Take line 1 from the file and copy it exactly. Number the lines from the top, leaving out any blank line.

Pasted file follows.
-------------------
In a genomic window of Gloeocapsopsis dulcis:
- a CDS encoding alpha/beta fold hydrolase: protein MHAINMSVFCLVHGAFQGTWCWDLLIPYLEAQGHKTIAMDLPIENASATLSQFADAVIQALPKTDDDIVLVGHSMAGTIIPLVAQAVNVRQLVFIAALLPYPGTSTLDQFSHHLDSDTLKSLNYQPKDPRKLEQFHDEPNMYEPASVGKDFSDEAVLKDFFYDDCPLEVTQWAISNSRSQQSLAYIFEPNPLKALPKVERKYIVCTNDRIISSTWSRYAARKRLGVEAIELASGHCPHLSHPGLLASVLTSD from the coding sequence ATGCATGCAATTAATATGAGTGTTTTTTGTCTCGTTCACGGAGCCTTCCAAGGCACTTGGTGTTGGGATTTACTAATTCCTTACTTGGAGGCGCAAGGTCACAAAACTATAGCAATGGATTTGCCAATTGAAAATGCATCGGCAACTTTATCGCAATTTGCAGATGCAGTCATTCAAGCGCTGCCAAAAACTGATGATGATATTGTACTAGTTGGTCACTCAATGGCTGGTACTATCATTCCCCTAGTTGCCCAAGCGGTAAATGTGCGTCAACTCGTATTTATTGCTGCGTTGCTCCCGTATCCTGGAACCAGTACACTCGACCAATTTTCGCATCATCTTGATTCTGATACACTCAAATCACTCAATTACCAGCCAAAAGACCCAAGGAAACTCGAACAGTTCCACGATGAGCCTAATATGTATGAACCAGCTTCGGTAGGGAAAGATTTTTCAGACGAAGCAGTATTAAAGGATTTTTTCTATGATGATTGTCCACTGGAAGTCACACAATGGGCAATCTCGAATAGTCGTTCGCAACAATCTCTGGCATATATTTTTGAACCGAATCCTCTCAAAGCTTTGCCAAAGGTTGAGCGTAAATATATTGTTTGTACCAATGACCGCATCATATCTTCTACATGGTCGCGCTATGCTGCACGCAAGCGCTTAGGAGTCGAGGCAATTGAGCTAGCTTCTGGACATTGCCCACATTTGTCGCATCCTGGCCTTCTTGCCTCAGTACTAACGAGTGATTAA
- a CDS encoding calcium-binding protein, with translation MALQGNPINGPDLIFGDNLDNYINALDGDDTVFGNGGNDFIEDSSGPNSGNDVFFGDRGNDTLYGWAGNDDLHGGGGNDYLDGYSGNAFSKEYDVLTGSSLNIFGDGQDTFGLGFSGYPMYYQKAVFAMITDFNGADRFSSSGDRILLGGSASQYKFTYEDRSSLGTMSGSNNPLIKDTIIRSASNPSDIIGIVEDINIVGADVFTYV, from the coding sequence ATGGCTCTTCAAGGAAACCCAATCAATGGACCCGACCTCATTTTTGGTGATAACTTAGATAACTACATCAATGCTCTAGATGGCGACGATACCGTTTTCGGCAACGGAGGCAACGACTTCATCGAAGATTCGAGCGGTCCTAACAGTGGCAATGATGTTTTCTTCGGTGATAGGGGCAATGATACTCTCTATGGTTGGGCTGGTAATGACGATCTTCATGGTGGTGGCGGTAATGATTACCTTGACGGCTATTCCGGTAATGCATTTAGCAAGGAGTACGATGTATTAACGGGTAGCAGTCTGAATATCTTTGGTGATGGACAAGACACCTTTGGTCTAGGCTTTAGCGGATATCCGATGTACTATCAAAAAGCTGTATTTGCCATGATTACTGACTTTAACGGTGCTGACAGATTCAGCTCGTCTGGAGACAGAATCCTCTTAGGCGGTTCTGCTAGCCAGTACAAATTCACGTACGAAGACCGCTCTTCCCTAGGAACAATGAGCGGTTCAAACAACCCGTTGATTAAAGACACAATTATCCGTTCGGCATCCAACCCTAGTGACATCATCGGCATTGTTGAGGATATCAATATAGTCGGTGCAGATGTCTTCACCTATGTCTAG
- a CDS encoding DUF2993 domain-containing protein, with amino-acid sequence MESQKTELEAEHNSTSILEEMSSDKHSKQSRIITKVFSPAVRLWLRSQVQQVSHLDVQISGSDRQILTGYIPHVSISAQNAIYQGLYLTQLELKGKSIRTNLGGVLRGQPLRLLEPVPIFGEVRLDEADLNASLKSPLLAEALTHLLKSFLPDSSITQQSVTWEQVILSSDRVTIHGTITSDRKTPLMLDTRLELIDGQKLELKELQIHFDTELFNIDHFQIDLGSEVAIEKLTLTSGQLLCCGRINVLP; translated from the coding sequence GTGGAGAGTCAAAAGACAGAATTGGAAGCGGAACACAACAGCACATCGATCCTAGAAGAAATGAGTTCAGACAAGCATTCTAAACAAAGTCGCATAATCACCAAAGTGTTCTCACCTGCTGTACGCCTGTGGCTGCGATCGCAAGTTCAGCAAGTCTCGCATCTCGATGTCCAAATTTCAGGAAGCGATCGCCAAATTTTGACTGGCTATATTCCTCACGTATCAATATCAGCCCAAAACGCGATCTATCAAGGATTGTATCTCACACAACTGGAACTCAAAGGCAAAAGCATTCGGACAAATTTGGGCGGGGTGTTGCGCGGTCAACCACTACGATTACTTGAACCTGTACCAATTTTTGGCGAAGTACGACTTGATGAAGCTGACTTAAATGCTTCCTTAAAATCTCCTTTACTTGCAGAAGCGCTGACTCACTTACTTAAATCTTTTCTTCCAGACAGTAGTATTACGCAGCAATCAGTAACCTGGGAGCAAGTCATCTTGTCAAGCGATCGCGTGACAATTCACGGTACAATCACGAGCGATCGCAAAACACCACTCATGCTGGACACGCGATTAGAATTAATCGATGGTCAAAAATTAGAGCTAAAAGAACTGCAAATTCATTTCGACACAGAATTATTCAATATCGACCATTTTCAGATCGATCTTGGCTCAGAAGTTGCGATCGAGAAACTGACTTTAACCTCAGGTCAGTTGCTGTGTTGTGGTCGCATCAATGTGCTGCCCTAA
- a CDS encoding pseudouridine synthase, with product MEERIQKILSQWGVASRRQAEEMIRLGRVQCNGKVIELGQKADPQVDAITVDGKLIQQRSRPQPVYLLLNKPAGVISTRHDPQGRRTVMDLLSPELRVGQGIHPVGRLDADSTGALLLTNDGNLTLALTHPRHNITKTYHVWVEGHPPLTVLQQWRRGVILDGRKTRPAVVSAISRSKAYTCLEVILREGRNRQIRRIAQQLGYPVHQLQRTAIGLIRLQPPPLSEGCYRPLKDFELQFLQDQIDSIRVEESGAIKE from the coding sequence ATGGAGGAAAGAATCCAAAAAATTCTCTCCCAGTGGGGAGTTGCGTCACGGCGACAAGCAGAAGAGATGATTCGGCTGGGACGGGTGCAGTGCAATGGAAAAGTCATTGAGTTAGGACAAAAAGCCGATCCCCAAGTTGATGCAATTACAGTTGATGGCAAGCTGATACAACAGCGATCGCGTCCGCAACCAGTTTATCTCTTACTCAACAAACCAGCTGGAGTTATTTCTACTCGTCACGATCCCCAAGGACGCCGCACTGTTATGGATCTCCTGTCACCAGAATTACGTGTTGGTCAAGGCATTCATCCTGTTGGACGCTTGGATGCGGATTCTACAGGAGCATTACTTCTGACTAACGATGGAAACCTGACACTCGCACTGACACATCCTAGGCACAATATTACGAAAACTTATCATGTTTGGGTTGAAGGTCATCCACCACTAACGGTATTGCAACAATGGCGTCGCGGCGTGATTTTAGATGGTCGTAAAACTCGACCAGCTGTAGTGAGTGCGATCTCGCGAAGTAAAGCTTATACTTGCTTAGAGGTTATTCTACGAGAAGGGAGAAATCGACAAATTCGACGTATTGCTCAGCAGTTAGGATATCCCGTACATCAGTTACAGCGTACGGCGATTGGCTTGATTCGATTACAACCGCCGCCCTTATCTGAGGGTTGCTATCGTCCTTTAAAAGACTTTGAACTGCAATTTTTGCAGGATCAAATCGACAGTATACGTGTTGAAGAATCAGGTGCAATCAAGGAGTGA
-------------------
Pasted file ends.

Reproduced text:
In a genomic window of Gloeocapsopsis dulcis: